Guitarist Mike Hawkings has been playing the Orange Rockerverb 100 MKII equipped with our DIVO system.  DIVO is a real-time valve management system that’s included in some versions of the Rockerverb 100 MKII Head. It reduces the likelihood of valve failure by regulating power. Plus, it provides auto-biasing for your valves – meaning fewer visits to the repair shop.

In this video Mike talks about why he chose Orange and how he uses the Rockerverb 100 MKII with DIVO to get his signature sound for Blue Origin.

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“From The Road” is a series focusing on Orange Ambassadors and their touring experiences.

We start the series with a photo update from Sparrows. They’re currently on a 100 day tour (or something ridiculous like that). These Canadians, who describe their sound as “spacey post punk rock,”  almost never leave the road. Check out their new EP, “Cold Ground,” at their Bandcamp.

Enjoy!

Hello Orange Amplifier enthusiast. This is Devlin from Sparrows speaking. I play guitar and yell in the band. We’ve been on tour for the past few weeks, and I’m here to share some stories and pictures and other fun stuff from what’s been going on. This is an update from the first half of tour, there’s going to be another update later on with the last half.

Everybody following? Good! On to some pictures.

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Our first stop on tour was Cleveland, Ohio. We played a house show thanks to the wonderful lads in Cleveland locals Harvey Pekar. Before the show, as this picture illustrates, we made a brief stop at the Rock And Roll Hall of Fame. They had a Rolling Stones exhibit going, which is fitting because we’ve been listening to Keith Richard’s autobiography in the van.

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Day two of tour we played in Chicago, Illinois. One of my personal favourite American cities, Chicago greeted us with some unpleasant traffic getting into the city. We had an interview with Fearless Internet Radio which left us scrambling up some stairs to avoiding being too late. During the whole interview, the pug in the picture was snoring behind us, making for an adorable distraction. We played at Quenchers Saloon that night. Good show, and big thanks to Sam for making that happen!

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This picture was taken in St. Louis, Missouri, at a St. Louis Cardinals game. We were all pretty pumped when we managed to score some cheap tickets to a game in one of the nicest ballparks I’ve ever seen. And I’m a big baseball fan. It was a hot and muggy day, but the ball game was a huge pick-me(us)-up. Tour is all about morale and that definitely helped. Interesting show that night, as there was an (insert genre)-core show next door. I don’t think I’ve ever seen a band with that much merch. Probably more weight in shirts than all our gear and trailer combined. Played with Strawberry Girls that night, who ruled. Overall good time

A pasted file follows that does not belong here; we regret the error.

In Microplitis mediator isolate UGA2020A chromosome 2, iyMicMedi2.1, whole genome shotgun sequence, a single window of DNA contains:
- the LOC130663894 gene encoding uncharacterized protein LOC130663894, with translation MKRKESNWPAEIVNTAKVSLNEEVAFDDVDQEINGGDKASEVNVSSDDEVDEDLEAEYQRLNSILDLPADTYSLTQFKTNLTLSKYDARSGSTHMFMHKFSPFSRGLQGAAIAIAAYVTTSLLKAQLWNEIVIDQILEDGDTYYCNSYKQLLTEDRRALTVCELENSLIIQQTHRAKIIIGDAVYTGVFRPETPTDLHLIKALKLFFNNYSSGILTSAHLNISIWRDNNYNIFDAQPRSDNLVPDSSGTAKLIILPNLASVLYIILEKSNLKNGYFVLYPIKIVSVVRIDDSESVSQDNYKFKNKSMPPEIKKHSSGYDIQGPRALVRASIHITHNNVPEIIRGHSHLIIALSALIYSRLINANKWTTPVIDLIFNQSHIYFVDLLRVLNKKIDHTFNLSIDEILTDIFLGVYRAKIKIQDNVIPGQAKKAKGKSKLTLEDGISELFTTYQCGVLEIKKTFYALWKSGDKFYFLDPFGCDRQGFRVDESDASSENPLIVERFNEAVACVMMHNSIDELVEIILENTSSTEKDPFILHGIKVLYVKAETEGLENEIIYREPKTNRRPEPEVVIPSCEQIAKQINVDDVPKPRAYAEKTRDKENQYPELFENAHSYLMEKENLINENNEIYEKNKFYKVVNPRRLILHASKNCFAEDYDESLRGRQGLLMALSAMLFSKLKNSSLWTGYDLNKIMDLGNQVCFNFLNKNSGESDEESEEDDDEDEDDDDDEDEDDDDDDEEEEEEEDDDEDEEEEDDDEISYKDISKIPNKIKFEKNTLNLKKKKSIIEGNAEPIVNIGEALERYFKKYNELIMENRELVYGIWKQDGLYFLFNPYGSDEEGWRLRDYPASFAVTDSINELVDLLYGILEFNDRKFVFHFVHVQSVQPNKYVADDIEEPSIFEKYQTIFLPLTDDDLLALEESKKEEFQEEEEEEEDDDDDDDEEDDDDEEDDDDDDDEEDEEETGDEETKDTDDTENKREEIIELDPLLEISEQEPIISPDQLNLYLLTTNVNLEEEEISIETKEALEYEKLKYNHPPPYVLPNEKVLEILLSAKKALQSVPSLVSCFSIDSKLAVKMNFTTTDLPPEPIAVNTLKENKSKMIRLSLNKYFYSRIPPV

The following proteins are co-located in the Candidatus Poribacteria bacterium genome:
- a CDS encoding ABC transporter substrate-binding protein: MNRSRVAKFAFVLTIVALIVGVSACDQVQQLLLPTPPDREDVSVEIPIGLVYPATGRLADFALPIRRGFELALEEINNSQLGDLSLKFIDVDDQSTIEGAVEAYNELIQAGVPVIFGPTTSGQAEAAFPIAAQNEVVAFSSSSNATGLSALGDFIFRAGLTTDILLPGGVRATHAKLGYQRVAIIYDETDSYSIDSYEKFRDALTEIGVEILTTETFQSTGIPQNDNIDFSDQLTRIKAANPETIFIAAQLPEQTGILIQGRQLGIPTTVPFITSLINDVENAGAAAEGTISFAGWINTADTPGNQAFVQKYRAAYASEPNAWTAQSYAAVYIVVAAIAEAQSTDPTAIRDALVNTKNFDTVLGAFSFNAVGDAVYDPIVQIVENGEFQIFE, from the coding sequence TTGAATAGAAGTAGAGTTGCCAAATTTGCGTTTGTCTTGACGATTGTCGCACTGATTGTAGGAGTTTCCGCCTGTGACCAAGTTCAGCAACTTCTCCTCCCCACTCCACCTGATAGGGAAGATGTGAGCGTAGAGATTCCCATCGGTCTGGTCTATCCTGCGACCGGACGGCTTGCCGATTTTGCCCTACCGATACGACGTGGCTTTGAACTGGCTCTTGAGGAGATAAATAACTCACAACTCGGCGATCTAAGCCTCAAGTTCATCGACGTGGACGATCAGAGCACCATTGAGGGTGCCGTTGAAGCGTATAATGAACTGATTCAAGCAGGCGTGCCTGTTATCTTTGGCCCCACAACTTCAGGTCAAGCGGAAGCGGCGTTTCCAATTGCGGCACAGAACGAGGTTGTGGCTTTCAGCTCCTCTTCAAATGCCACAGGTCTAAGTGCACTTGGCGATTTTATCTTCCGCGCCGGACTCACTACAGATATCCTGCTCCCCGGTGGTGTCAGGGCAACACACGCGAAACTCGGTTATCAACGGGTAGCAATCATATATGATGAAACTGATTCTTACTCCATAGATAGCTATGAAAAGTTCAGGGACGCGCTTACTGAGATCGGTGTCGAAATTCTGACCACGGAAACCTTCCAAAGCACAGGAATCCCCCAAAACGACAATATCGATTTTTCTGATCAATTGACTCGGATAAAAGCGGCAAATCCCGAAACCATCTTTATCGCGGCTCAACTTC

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This is what Kansas looks like. It’s almost impressive how little there is to it. You’re driving and all of a sudden you notice the trees are slowly disappearing, then BAM! You’re surrounded by nothing. Just plains that seem to go on miles (kilometers) and miles. I think I took a good dozen pictures of the landscape alone. It’s hard to pick which of twelve pictures of grass is the best, but I think I did well.

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Believe it or not, that is a donut. After being cooked to perfection, it was covered in melted fudge and roasted strawberries. That’s the food-truck life of Austin, Texas. One of the coolest cities we’ve been to, it certainly lives up to its reputation as “weird”. I can’t remember the last time I’ve seen that many interesting, we’ll say “characters”, walking by the venue during the show. Thanks to Blake for letting us crash at his place and keep out of what was a pretty deadly Texas heat.

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Speaking of Texas, the next day was Friday the 13th, meaning $13 tattoos. And since we were in Austin, I decided to permanently brand myself with the state outline. It works out well that this was the first year we toured into Texas, and it’s 2013 so the 13 inside the outline has a bit of a cooler meaning to me. So deep.